Cooking used to relax me. Well, it still does but, these days, I find bread making even more relaxing. The manual kneading is such an effective stress buster and I tell myself it’s good exercise for my arms and shoulders too.
These bread knots were made with whole wheat flour, bread flour and brown sugar and, hence, the dark hue. If you want lighter colored bread knots, use bread flour alone and substitute white for the brown sugar. The amount of bread flour might differ though (and I can’t tell how much different) as I discovered that wheat flour requires more liquid than bread flour. Moreover, wheat flour needs more oil to yield bread that is soft inside and crusty outside.
Herb, Garlic and Onion Bread Knots
- 1 and 1/2 cups lukewarm water
- 2 tablespoons instant dry yeast
- 1 tablespoon salt
- 1/3 cup dark brown sugar
- 1/2 cup vegetable oil
- 3 cups whole wheat flour
- 1 and 1/2 cups bread flour plus more for dusting
- 3 to 4 tablespoons chopped garlic
- 3 to 4 tablespoons chopped onion (I used dried roasted onion bits as I ran out of fresh onions)
- 2 tablespoons dried parsley flakes (or use your preferred herb, fresh or dried)
- Pour the water in a mixing bowl. Sprinkle the yeast over it. Leave for ten minutes. Add the salt, sugar and vegetable oil. Stir. Add half of the whole wheat flour and half of the bread flour. Mix. The dough will be very soft. Add the rest of the flours. Mix.Turn the dough out onto a lightly floured surface. Gather together and knead for about ten minutes, sprinkling more flour (but very sparingly) as needed. For an illustration of the mixing and kneading process, you can refer to the photos in the pandesal recipe.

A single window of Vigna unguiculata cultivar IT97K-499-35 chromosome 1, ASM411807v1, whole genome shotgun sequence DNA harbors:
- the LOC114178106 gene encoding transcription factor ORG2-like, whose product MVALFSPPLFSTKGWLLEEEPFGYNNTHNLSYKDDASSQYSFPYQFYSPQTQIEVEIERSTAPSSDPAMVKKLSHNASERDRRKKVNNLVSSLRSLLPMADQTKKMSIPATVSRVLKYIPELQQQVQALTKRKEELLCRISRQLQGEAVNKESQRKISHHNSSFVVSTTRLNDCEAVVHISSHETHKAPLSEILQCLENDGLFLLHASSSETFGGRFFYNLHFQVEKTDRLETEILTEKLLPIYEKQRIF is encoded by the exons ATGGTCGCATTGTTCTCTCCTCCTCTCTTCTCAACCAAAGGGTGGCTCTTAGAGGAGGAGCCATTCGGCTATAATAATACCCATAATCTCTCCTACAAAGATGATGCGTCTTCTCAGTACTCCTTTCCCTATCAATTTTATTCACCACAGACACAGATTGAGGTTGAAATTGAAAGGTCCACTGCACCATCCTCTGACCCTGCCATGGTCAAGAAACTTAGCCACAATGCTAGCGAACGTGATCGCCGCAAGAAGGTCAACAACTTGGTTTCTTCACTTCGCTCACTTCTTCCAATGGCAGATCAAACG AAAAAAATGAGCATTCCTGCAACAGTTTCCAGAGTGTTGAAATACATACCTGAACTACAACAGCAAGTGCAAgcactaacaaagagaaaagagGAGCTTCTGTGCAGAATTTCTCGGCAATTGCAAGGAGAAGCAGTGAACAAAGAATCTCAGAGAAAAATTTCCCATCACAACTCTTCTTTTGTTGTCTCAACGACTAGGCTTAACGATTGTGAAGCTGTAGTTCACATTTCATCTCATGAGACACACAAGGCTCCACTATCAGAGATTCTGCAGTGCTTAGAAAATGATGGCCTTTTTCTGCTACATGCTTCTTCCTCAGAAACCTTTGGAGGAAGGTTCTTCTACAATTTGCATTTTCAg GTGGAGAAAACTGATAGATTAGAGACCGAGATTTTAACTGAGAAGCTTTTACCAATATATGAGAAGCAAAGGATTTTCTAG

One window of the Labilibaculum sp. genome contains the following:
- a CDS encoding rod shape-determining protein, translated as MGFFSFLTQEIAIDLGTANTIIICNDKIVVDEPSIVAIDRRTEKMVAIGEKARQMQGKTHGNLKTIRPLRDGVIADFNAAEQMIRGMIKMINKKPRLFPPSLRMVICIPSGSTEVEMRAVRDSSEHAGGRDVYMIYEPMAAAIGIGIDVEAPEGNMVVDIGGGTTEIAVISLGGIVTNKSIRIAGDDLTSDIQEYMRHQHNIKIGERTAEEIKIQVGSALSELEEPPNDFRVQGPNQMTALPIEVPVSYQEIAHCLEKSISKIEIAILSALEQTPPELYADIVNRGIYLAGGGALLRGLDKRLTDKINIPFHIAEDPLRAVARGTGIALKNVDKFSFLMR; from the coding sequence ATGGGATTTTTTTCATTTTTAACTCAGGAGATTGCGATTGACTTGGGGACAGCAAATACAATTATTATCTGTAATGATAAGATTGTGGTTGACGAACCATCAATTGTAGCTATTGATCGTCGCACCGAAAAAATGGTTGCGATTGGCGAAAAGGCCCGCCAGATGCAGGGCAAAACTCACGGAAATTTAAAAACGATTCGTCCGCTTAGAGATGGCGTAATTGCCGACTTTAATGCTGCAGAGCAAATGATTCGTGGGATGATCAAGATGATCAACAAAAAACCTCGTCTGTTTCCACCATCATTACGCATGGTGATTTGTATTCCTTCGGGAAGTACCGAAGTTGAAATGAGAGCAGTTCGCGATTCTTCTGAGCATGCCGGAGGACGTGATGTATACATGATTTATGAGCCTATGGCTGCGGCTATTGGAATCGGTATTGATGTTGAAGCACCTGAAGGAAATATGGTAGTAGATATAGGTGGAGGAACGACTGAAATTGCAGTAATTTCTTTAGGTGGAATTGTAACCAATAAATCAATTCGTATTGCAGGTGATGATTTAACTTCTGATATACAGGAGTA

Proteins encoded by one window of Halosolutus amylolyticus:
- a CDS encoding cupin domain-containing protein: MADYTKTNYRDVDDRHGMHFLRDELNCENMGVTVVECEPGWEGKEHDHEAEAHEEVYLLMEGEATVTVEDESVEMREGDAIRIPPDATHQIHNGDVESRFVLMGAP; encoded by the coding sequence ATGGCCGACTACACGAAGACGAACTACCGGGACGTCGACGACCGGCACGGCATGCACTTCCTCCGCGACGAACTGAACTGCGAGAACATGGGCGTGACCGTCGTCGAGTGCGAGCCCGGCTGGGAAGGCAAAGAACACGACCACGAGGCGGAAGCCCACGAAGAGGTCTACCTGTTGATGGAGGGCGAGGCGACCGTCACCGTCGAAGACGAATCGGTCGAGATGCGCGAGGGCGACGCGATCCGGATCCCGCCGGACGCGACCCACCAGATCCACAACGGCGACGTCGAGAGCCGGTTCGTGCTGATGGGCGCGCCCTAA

- Form the dough into a ball. Lightly coat the inside of a large bowl with oil. Put in the dough, rolling it around to coat every part of the surface with oil. Cover the bowl with cling film. Leave the dough to rise for two to three hours.
- Peel off the cling film. Punch down the dough to release the air. Transfer the dough to a lightly floured surface and knead for about two minutes. Allow to rest for about ten minutes.
- Now, the filling. Note that you can add the garlic, onion and herb when you add the flour before the first kneading but the moisture from the garlic and onion (if using fresh) will make the dough more difficult to handle. So, I make the dough first and add the filling later. And here’s how I make sure that that filling is evenly distributed.
- With a rolling pin, roll out the dough into a rectangle (or as rectangular as you can manage) about half an inch thick. Mentally divide the dough into three portions. Spread the garlic, onion and parsley (or whatever herb you’re using) at the center portion.
- With a short end of the dough near you, fold the dough to cover half of the portion with the spices.
- Fold the other short end to cover the rest of the portion with the slices.
- With the vertical line (where the two fold meet) perpendicular to you, roll out the dough to make a larger and thinner rectangle.
- Do this gently as you don’t want to knead the bread excessively.
- Fold the two short ends so that they meet at the middle.
- Repeat the rolling and folding once last time.
- Roll out the dough into a rectangle about half an inch thick.
- Cut the dough into twelve equal strips. Cut each strip in half.
- Take a strip. Roll into a thin log.
- Lift the log and make a knot. Repeat until you have 24 knots.
- Now comes the second rising. To coax the bread knots to rise upward and not sideways so that I’d have uniform sized bread, I put them in a muffin pan. Whether you want to use a muffin pan or not is entirely up to you.
- Once you have the 24 bread knots, leave them to rise for an hour.
- About ten minutes before the hour of second rising is up, preheat the oven to 325F.
- Bake the bread knots for 25 to 30 minutes. Serve warm with butter on the side. They were wonderful with my spinach and mushroom soup.